In September of 2015, Theresa King was the first woman ever to be elected as President of the Florida Building and Construction Trades. In our monthly Labor spotlight, Field Representative for the Volusia-Flagler AFL-CIO Yennifer Mateo interviews Theresa who reflects on her work in the trades, the difficulties she faced as a woman in a strongly male dominated field and the importance of breaking down gender barriers in all professions.
Yennifer Mateo – Hello Theresa and thank you for taking time this afternoon to speak with me and for the opportunity to learn about your inspiring role as first woman President of the Florida Building and Construction Trades Council.
Theresa King – Well thank you, this is quite an honor.
Yennifer Mateo –To many union women in the state you are seen as a sort of super hero for your accomplishments, tell us how you reached this point. Where are you from and how did you first get involved with Organized Labor?
Theresa King – Well, I’m originally from Georgia and in September of 1987, I met my husband while he was working out of a local International Brotherhood of Electrical Workers hall as a Journeyman Wireman. When we first met, I had no knowledge of the trades. I had just turned 26, and in the process of getting to know him, I learned a lot about his passion for his local union and the virtues that the IBEW stood for. My husband and I traveled the first four years we were together. He worked in his trade and I found any job I could get. We were together for 12 years before looking at him one day and deciding that I wanted to create a union future for myself. I thought to myself “Hey, why can’t I get in the trade?” When I was struggling really hard about where I was going with my career my husband was a driving force in encouraging me to join the union, and here I am!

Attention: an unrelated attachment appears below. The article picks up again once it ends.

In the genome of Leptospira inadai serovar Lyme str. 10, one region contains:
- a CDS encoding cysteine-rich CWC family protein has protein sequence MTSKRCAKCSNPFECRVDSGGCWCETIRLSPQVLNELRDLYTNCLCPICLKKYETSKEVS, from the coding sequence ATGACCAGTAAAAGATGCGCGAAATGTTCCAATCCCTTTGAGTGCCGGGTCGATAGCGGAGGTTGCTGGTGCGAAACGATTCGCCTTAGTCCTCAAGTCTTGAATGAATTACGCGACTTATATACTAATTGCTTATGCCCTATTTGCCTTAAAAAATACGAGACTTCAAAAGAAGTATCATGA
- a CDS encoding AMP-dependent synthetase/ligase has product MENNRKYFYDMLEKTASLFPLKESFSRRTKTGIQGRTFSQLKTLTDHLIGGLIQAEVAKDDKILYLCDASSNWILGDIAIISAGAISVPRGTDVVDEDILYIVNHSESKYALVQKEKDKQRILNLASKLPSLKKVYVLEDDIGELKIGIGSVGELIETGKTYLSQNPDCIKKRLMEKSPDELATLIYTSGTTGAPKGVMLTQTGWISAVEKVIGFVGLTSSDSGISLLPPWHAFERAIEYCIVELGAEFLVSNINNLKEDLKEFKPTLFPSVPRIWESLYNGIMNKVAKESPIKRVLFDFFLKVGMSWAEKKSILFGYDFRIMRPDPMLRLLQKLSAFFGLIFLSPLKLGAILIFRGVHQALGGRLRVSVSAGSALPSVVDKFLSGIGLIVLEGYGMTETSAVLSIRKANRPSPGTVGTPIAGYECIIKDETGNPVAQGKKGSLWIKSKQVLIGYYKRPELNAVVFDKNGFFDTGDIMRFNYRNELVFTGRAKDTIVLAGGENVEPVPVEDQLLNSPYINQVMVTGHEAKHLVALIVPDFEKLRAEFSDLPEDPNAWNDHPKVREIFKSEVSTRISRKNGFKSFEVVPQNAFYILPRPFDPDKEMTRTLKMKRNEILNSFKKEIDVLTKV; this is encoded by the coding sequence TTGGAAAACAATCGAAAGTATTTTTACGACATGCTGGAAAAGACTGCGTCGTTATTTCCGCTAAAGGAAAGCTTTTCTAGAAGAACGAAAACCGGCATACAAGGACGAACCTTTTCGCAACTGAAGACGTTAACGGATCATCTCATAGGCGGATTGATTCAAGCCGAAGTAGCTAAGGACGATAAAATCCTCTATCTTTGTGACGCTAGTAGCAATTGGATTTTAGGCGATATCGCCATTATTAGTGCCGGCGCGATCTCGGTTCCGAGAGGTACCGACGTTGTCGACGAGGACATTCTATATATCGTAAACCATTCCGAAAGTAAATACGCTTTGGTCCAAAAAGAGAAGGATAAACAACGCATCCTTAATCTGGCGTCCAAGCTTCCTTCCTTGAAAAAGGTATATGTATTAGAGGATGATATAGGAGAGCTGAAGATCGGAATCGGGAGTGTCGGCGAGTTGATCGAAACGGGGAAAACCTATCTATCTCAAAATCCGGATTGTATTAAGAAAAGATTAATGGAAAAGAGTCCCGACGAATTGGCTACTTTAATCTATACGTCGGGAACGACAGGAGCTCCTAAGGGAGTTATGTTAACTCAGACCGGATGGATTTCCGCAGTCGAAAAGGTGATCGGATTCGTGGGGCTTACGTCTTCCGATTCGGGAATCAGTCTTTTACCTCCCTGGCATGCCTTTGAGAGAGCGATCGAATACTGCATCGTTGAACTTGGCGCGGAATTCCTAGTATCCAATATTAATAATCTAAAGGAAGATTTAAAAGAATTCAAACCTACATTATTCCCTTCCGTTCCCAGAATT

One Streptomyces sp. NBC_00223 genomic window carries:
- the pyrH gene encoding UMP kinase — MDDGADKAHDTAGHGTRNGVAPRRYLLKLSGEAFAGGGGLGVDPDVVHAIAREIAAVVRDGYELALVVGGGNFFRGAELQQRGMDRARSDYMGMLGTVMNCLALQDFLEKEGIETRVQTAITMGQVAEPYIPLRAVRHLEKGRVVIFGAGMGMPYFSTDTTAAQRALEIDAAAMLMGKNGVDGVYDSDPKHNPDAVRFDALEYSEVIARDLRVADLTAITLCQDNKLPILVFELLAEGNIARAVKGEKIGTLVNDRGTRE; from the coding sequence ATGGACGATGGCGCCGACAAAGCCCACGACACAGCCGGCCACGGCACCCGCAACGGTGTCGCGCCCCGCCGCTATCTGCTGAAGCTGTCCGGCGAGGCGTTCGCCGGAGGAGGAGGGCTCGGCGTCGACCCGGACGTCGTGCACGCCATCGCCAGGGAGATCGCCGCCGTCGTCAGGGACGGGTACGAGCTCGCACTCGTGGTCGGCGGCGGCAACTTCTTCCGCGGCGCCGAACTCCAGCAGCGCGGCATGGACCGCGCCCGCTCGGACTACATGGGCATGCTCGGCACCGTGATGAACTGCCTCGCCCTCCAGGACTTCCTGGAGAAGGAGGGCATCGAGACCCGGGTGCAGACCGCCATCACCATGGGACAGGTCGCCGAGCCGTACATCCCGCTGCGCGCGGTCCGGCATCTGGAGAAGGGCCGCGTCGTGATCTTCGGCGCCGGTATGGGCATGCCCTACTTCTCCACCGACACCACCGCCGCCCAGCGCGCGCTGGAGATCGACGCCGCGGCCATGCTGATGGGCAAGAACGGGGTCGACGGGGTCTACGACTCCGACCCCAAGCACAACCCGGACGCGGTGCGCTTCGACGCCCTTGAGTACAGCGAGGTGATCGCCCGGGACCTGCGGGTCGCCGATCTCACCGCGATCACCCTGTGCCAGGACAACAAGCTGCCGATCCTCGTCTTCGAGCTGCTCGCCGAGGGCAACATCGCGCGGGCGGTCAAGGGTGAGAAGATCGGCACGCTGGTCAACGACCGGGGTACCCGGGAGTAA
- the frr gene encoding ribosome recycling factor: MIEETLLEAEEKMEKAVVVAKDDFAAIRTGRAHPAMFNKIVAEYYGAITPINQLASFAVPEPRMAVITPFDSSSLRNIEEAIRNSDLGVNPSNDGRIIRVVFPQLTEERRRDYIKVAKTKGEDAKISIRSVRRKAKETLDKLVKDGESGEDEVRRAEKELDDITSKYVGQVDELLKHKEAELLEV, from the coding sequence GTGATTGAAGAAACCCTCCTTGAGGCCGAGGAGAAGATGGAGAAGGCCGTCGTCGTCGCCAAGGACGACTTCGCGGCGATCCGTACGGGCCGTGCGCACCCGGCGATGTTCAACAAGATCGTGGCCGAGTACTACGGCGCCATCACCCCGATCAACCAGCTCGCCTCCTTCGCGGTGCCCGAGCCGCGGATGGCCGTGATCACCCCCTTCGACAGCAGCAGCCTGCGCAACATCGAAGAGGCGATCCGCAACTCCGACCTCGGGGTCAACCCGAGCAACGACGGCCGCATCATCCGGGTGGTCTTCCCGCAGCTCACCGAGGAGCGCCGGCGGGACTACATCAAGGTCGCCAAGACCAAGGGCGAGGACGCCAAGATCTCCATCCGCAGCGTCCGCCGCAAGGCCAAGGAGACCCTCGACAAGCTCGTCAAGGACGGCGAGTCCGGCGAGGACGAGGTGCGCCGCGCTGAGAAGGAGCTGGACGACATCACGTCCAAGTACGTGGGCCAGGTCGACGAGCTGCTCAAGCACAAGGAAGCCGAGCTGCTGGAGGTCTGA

Yennifer Mateo -Did you have a leader or mentor that guided and/or encouraged your personal development within your local?
Theresa King – As I mentioned, the one who guided me toward joining my local union was my husband. You have to understand that there was a mentality back in the day that women didn’t belong in the trades. My husband wasn’t one of those people. He watched several women come through the local apprenticeship program and pushed me to realize “If they could do it, Theresa so could you.” I should mention that when you are a good worker, you have a lot of mentors. A couple of local leaders really took me under their wing and helped me to grow in the trades. Working hard and having those influential people in my life helped me get elected as Recording Secretary of my local.
Yennifer Mateo -At what point in your career did you decide to pursue a leadership position? What lead to you making the decision to run for President of the FL Building Trades?